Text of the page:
Brief Thoughts on the Russia-US Deal (and No, I’m Not in Favor of Force)

by Kevin Jon Heller

On both twitter and the blog, readers seem to have inferred from my previous post that I’m somehow disappointed that the US-Russia chemical-weapons deal does not automatically allow force for noncompliance. I suppose that’s my fault; I tend to assume when I write that readers have at least some prior knowledge of my politics. So let me be clear: I am categorically opposed to the US using military force against Syria in the absence of Security Council authorization. (And I’d be very skeptical of it with authorization, but at least it wouldn’t be illegal.)

So what do I think of the US-Russian deal? For what it is, and assuming Assad complies, it seems like a good idea. Anything that reduces Syria’s stockpiles of chemical weapons is positive. Although I don’t think Assad ordered the Damascus attack, I have no doubt he would use chemical weapons if (as seems unlikely at that this point) the rebels ever threatened to overthrow his regime. And of course someone in the Syrian military used chemical weapons, so it would be great if that could not happen again. I also have little doubt that the rebels would use chemical weapons if they could, so anything that limits that possibility, as well, is a good thing. I also hope that the deal will put pressure on other states in the region — Israel and Egypt, in particular — to ratify the Chemical Weapons Convention and destroy their own stocks of the weapons.

That said, my central critique of the US obsession with chemical weapons still stands: they are only a very minor part of the conflict. The real problem is the systematic violence the Assad regime has unleashed against its own people with conventional weapons — and the equally unconscionable, if less intense, violence inflicted on those same people by the rebels. This deal not only does nothing to address that violence, it significantly distracts attention from it. When was the last time the media focused  on anything in Syria other than chemical weapons? Just this week, Human Rights Watch published reports on a mass execution of 248 people by Syrian forces in May and on the Syrian military’s widespread use of cluster munitions, which are no less indiscriminate than chemical weapons, while the Commission of Inquiry published a report documenting the Syrian military’s numerous — and deliberate — attacks on medical facilities. How much attention have those reports received in the media?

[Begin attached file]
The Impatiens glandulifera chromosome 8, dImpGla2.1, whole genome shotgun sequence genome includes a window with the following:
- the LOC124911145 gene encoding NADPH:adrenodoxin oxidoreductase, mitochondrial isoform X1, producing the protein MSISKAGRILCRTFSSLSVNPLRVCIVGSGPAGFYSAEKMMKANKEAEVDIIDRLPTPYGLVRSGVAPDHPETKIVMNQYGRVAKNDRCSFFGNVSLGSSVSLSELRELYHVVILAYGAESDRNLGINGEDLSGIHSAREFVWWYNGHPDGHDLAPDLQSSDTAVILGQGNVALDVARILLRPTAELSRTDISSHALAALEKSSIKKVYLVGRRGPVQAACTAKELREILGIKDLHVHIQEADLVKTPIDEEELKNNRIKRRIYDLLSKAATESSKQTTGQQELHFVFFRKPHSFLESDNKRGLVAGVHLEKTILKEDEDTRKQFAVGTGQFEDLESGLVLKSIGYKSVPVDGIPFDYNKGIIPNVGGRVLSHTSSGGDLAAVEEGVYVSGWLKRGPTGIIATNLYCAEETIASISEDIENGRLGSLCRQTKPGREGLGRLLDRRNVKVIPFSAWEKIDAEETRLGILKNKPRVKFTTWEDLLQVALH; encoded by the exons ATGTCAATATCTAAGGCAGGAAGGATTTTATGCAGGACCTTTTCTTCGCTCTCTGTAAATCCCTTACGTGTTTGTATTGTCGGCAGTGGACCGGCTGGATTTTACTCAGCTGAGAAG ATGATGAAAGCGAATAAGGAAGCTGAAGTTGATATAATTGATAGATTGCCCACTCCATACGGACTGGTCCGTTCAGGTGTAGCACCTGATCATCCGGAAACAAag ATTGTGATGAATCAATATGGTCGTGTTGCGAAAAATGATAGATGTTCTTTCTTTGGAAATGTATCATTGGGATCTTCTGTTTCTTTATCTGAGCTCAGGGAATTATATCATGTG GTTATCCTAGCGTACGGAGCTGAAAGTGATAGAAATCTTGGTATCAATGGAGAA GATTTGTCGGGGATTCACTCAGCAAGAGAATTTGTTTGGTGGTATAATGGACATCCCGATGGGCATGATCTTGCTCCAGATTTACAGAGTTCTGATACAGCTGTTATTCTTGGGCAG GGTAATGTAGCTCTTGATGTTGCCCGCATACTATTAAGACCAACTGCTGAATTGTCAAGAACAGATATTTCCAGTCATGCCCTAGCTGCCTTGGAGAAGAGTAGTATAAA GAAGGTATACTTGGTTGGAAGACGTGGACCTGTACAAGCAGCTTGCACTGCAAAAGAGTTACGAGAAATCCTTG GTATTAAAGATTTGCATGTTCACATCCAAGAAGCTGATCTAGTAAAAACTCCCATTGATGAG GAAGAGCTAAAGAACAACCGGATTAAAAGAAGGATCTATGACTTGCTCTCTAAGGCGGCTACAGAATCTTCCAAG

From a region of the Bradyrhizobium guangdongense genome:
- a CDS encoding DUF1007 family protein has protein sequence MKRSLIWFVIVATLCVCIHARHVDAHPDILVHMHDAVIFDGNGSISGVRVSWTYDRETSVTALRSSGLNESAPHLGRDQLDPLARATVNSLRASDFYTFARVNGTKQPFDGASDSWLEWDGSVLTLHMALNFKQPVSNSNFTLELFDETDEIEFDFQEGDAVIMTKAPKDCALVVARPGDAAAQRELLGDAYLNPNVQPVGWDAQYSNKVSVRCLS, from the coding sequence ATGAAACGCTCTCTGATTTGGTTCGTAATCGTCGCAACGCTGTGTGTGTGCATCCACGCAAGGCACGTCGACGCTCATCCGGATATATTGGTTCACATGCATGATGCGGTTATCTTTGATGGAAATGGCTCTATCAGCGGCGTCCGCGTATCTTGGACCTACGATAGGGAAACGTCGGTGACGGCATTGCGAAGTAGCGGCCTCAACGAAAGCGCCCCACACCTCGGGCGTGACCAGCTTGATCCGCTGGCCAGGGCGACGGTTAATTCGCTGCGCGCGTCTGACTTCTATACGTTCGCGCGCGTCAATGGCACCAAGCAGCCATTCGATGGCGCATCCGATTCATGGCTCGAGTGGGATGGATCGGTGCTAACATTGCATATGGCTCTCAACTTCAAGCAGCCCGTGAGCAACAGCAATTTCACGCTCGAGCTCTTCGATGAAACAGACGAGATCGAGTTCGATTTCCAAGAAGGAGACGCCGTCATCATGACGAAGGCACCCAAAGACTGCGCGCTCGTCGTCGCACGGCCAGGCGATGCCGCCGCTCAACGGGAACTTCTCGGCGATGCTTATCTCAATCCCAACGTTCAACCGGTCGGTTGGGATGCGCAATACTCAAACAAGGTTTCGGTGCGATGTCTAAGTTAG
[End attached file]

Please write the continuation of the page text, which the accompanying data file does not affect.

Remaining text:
My hope, of course, is that a successful resolution to the chemical-weapons problem will free up the relevant parties, and the media, to focus on the need to find non-military ways to pressure the Assad government and the rebels to stop killing innocent civilians. But I’m not holding my breath. I imagine 95% of the coverage we will see in the coming months will focus on whether Syria is actually complying with the US-Russian deal. In other words, business as usual. Meanwhile, Syrian civilians will continue to be killed through conventional means in large numbers.

5 Responses

  1. The Syrian government’s roaring endorsement of the agreement says it all really.

  2. I’m guessing part of the plan is to avoid a “rogue” chemical arsenal in case of internal power stuggle if the opposition wins. (That’s what I’d put forward if I was in Russia’s shoes).

  3. The failure to also address biological weapons is a glaring error.

  4. Response…
    I agree with the Kevin that the focus on chemical weapons is a distraction from the greater issue which is the massive crimes against civilians committed by both sides. I suspect that our leaders are grateful for this distraction as no one seems to know what to do about the real problem. The interventionists do not have a plan for Syria after Assad and the non-interventionists don’t have a plan to stop the killing.

  5. I’m curious to what you think would be proper enforcement measures, barring force. I think the debate now (especially as I see it in US/UK media) is centered in a blatant false dichotomy: either bomb the living hell out of Syria or do nothing. That to me is the real “deadlock” in the SC, that no other options are being put forth. I also haven’t seen many alternatives being seriously offered in the scholarly/blog arena, so since you’re also against force I’d like to know which options you think would be applicable.

    I haven’t read much on the issue but it seems to me the blue-helmet era is fading away, the SC (and potential participating States) being very wary to allow peacekeepers in light of criminal liability issues and cost. But an ordered cease-fire, implemented by blue-helmets could be an option that does not mean using force against Syria.
    The SC could also impose, well, pretty much anything imaginable, the most obvious being a binding negotiation process between the parties in Syria, beside a cease-fire.

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